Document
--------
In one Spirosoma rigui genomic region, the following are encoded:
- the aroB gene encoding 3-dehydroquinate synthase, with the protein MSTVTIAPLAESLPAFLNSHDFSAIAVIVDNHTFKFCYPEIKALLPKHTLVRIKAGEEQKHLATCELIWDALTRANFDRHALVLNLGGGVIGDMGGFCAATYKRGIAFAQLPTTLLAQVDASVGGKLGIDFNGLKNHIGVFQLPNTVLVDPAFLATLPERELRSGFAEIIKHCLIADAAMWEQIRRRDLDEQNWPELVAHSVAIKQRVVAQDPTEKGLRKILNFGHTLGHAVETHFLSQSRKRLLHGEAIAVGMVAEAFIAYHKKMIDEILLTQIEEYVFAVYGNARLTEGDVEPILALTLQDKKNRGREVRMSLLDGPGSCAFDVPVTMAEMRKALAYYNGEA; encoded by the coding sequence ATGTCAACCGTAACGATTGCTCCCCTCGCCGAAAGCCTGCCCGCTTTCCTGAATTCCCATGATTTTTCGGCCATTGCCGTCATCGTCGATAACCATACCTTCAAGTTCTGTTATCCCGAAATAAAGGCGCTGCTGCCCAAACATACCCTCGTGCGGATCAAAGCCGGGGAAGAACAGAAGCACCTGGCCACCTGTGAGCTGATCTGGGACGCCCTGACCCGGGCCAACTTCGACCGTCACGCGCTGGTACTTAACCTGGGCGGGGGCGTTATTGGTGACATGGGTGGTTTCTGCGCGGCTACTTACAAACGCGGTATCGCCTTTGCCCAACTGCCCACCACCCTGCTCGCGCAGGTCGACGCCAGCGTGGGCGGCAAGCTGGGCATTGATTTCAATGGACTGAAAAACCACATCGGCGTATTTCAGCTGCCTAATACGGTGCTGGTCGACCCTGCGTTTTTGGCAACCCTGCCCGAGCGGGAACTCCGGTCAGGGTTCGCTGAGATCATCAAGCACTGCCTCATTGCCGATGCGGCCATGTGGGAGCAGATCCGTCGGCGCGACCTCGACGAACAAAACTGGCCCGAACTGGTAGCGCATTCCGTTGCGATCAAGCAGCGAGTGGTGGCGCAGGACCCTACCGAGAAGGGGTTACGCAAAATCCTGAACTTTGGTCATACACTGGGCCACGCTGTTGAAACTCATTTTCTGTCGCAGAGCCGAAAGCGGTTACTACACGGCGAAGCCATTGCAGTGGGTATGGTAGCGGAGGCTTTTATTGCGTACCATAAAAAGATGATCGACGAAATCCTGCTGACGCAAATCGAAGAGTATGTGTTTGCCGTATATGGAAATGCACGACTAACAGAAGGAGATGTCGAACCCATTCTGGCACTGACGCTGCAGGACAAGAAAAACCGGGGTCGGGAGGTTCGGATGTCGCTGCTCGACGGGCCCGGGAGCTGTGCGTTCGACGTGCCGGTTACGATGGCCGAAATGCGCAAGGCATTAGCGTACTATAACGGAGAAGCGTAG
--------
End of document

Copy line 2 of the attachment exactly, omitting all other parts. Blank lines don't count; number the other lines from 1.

- the aroB gene encoding 3-dehydroquinate synthase, with the protein MSTVTIAPLAESLPAFLNSHDFSAIAVIVDNHTFKFCYPEIKALLPKHTLVRIKAGEEQKHLATCELIWDALTRANFDRHALVLNLGGGVIGDMGGFCAATYKRGIAFAQLPTTLLAQVDASVGGKLGIDFNGLKNHIGVFQLPNTVLVDPAFLATLPERELRSGFAEIIKHCLIADAAMWEQIRRRDLDEQNWPELVAHSVAIKQRVVAQDPTEKGLRKILNFGHTLGHAVETHFLSQSRKRLLHGEAIAVGMVAEAFIAYHKKMIDEILLTQIEEYVFAVYGNARLTEGDVEPILALTLQDKKNRGREVRMSLLDGPGSCAFDVPVTMAEMRKALAYYNGEA; encoded by the coding sequence ATGTCAACCGTAACGATTGCTCCCCTCGCCGAAAGCCTGCCCGCTTTCCTGAATTCCCATGATTTTTCGGCCATTGCCGTCATCGTCGATAACCATACCTTCAAGTTCTGTTATCCCGAAATAAAGGCGCTGCTGCCCAAACATACCCTCGTGCGGATCAAAGCCGGGGAAGAACAGAAGCACCTGGCCACCTGTGAGCTGATCTGGGACGCCCTGACCCGGGCCAACTTCGACCGTCACGCGCTGGTACTTAACCTGGGCGGGGGCGTTATTGGTGACATGGGTGGTTTCTGCGCGGCTACTTACAAACGCGGTATCGCCTTTGCCCAACTGCCCACCACCCTGCTCGCGCAGGTCGACGCCAGCGTGGGCGGCAAGCTGGGCATTGATTTCAATGGACTGAAAAACCACATCGGCGTATTTCAGCTGCCTAATACGGTGCTGGTCGACCCTGCGTTTTTGGCAACCCTGCCCGAGCGGGAACTCCGGTCAGGGTTCGCTGAGATCATCAAGCACTGCCTCATTGCCGATGCGGCCATGTGGGAGCAGATCCGTCGGCGCGACCTCGACGAACAAAACTGGCCCGAACTGGTAGCGCATTCCGTTGCGATCAAGCAGCGAGTGGTGGCGCAGGACCCTACCGAGAAGGGGTTACGCAAAATCCTGAACTTTGGTCATACACTGGGCCACGCTGTTGAAACTCATTTTCTGTCGCAGAGCCGAAAGCGGTTACTACACGGCGAAGCCATTGCAGTGGGTATGGTAGCGGAGGCTTTTATTGCGTACCATAAAAAGATGATCGACGAAATCCTGCTGACGCAAATCGAAGAGTATGTGTTTGCCGTATATGGAAATGCACGACTAACAGAAGGAGATGTCGAACCCATTCTGGCACTGACGCTGCAGGACAAGAAAAACCGGGGTCGGGAGGTTCGGATGTCGCTGCTCGACGGGCCCGGGAGCTGTGCGTTCGACGTGCCGGTTACGATGGCCGAAATGCGCAAGGCATTAGCGTACTATAACGGAGAAGCGTAG